A St. Paul woman whose home day-care business is known as the heartbeat of a multicultural neighborhood learned Friday that her family will be featured on the popular ABC television series, "Extreme Makeover: Home Edition."

Sandy Morris and her children, 15-year-old Catricia and 12-year-old Mychal, answered a knock at their door in the District Del Sol neighborhood to find host Ty Pennington. He will lead a cast of thousands to demolish the house and build a new one in its place.

"It's so surreal. I'm shocked. I feel blessed," Sandy Morris, 40, said outside her yellow 100-year-old house at 226 Prescott St., just south of downtown St. Paul. She and her children huddled under leaky skies after ABC-TV film crews spent hours inside their house preparing scenes that will air at an undetermined date.

Morris, who grew up in the house, said "Extreme Makeover" came just in time, because the foundation is crumbling, the roof is sinking, walls are buckling and the basement has mold. Still, she said she is sad that it will be torn down because of all of the family memories. She bought the house from her mother, who has since died.

"It's going to be quite emotional," she said.

The Morris family will take a cruise to Cozumel, Mexico, while hundreds of workers, led by TJB Homes of Blaine, builds a new house in 96 hours. The construction firm built an "Extreme Makeover" house, in Minnetonka in 2007, in 99 hours.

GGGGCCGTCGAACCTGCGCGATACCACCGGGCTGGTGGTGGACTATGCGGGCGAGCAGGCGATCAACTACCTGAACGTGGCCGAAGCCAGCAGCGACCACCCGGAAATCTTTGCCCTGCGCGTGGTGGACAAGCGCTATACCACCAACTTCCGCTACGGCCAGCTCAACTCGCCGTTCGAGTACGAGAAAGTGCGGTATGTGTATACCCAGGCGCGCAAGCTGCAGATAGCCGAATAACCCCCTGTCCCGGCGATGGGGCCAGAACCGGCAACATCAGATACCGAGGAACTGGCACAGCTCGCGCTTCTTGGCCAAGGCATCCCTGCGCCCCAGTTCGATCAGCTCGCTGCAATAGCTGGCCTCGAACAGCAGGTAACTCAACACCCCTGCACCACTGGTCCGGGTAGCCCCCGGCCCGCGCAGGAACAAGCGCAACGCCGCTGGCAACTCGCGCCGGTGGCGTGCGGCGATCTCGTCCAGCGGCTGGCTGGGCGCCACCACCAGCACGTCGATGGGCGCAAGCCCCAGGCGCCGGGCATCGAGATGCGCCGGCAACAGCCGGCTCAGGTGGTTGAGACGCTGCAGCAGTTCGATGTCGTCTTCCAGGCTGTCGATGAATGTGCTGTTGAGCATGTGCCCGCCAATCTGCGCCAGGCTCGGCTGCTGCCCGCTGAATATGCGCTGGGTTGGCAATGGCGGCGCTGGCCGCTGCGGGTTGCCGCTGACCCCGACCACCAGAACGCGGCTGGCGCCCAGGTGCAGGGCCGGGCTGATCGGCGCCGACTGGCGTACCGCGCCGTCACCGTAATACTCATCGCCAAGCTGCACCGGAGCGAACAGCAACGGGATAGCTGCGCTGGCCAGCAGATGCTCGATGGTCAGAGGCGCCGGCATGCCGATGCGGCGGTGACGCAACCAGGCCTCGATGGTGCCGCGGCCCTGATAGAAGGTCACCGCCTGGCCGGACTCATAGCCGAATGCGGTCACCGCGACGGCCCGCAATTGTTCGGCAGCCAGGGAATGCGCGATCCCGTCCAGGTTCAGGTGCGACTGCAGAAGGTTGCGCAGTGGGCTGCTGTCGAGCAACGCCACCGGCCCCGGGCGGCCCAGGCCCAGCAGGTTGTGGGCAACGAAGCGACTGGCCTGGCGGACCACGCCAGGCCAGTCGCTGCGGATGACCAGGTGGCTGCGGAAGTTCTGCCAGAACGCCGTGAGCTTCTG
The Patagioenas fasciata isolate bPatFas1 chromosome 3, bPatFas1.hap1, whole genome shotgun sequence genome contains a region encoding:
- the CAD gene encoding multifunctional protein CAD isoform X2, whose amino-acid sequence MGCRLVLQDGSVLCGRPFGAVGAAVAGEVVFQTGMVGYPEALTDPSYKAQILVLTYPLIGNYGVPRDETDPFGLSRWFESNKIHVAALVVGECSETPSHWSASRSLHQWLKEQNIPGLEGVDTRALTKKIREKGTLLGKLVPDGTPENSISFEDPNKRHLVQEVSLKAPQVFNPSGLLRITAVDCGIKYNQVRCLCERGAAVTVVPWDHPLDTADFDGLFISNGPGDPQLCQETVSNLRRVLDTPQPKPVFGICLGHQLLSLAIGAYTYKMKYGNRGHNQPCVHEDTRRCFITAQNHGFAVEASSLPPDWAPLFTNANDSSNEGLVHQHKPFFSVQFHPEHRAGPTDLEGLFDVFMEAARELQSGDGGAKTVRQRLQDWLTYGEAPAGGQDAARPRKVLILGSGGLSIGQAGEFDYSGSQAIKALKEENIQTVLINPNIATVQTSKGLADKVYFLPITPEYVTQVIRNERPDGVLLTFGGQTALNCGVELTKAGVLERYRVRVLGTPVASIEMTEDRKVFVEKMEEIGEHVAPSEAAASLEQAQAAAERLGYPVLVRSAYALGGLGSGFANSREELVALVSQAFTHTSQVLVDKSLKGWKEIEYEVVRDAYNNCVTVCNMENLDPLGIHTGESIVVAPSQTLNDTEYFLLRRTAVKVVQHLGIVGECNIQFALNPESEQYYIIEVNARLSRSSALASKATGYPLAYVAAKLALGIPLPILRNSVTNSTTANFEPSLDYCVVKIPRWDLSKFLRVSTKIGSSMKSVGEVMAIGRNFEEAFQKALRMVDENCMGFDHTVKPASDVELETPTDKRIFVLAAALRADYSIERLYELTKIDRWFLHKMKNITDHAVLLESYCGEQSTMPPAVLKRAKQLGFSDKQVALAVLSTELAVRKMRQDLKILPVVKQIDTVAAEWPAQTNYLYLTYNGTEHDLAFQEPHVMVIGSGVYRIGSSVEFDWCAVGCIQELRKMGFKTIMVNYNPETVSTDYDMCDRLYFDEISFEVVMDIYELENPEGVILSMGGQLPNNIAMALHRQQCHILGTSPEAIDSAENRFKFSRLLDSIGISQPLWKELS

Sandy Morris was working as an early childhood education teacher when Catricia was born. Frustrated that she couldn't find suitable day care, she started her own. Tia (Aunt) Sandy, as she is known to the children, teaches them Spanish and creates a regular curriculum that keeps parents coming back, said Nina Edmond, whose daughter NaTouri has attended for four years.

"It's a very good day care," she said.

On Friday, several parents of children under Morris' care came to her house as she waited to find out if she was chosen from five nominated St. Paul families.

"The love and support they've given me is just amazing," Morris said of her day-care families.

Tom Budzynski, who owns TJB, said the new house will provide plenty of personal space for the Morris family but additional space for the day-care business that Sandy has operated for the past 14 years.

"She's a very caring person," he said. "We're going to make a difference for this family. We're going to try to make a difference in the neighborhood."

A food drive, a blood bank and a neighborhood cleanup will benefit all of the people who live in the vicinity of the Morris residence, he said.

The day-care area in the new 2,800-square-foot house will have its own kitchen and a pint-size bathroom for the children. Designers also added a play area above the garage.

In 2007, "Extreme Makeover" built a 5,600-square-foot house in Minnetonka for Vikki and Erik Swenson and their eight children. The Swensons had taken in the four children of her sister, Teri Lee, who was murdered in 2006 in Lakeland Township, in Washington County.

By Friday afternoon, hundreds of volunteers were converging on the Morris house to begin the whirlwind teardown and new construction. The Morris family will see their new house in a week.

"It is truly a lot of people helping out," said Don Pendergrast, a TJB employee.

Anyone wanting to volunteer can do so through the TJB website at www.extrememakeovertjbhomes.com/712-volunteer.html.

Kevin Giles • 612-673-4432